Articles Posted in Election Law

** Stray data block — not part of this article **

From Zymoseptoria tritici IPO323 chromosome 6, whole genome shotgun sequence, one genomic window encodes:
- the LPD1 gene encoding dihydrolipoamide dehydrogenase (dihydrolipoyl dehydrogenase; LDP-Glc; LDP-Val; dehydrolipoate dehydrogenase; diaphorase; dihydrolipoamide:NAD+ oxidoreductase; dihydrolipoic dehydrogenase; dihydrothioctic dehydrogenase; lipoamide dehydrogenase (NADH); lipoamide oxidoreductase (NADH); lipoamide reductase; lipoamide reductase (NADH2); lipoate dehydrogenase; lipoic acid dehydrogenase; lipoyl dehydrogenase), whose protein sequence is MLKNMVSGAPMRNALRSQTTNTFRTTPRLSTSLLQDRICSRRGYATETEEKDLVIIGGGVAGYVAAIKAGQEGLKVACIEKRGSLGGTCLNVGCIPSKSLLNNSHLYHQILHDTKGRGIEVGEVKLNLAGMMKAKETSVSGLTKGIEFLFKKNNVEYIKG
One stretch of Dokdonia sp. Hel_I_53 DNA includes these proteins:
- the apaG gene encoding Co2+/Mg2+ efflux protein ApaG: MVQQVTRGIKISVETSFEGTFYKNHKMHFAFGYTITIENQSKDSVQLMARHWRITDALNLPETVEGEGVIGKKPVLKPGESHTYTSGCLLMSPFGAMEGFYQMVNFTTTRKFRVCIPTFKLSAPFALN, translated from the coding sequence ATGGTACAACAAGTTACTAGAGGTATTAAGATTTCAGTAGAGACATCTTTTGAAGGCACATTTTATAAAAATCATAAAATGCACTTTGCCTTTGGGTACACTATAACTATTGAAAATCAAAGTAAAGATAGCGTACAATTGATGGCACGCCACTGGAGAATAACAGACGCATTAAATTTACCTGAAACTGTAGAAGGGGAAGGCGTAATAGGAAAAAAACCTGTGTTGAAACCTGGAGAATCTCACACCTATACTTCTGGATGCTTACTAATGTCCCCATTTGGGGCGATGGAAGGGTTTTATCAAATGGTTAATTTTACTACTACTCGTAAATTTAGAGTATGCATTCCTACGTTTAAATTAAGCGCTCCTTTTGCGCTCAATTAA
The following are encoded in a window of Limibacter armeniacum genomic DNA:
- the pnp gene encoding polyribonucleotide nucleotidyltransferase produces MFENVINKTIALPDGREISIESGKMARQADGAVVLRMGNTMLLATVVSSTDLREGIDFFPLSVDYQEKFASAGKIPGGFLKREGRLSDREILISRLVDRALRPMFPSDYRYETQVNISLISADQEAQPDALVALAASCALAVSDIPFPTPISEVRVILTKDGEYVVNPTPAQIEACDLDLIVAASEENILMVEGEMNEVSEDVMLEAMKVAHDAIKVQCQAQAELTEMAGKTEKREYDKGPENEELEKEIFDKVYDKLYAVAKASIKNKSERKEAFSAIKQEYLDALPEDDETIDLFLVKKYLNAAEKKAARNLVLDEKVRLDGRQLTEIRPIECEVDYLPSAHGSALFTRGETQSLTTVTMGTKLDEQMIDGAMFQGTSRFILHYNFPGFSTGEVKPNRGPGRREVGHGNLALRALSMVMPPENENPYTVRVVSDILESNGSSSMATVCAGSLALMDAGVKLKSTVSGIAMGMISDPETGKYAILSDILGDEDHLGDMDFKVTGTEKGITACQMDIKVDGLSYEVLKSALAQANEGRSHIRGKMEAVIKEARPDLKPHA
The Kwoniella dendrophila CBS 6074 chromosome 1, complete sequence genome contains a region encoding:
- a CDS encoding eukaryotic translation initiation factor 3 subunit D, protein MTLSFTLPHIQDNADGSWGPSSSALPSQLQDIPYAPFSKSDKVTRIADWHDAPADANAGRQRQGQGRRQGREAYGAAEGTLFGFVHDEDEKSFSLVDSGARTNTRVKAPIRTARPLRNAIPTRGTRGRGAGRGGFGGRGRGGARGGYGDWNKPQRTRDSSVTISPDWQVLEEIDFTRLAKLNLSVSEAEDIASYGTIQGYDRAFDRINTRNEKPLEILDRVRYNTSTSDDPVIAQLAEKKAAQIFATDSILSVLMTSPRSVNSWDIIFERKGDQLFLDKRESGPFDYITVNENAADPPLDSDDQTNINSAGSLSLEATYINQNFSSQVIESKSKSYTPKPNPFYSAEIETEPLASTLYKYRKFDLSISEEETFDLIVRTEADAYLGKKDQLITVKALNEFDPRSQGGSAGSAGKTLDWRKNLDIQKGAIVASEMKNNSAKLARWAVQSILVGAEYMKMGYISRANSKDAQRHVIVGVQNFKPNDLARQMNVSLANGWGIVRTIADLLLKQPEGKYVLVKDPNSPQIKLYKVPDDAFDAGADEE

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White County parents formed the Association for Accurate Standards in Education (AASE) to oppose another group advocating for removal of a social studies textbook that includes discussion of Islam. Eight part-time volunteers comprise AASE. It does not have a separate bank account and does not keep regular records. Five or six people have donated to AASE. No individual donation has exceeded $200; total donations have not reached $500. Seats on the Board of Education were up for election in 2016. AASE parents wanted to support and oppose candidates through AASE. They did not want AASE to make direct campaign contributions, but wanted AASE to spend less than $250 on independent expenditures, including yard signs, stickers, and brochures. They learned that the Tennessee Registry of Election Finance had fined Williamson Strong, an unincorporated group that disseminates information about candidates and issues in Williamson County, $5,000 for failing to certify a treasurer or file financial disclosure statements under Tenn. Code 2-10-102(12)(A), which defines a political campaign committee as: A combination of two or more individuals . . . to support or oppose any candidate. They sued the Registry’s officials in their official capacities under 42 U.S.C. 1983, claiming that the Act violates their First Amendment, equal protection, and due process rights. The district court stayed the case pending the outcome of the state administrative proceedings in the Williamson Strong case. The Sixth Circuit reversed. Abstention was improper in this case, in light of the Act’s alleged chilling effects. View "Jones v. Coleman" on Justia Law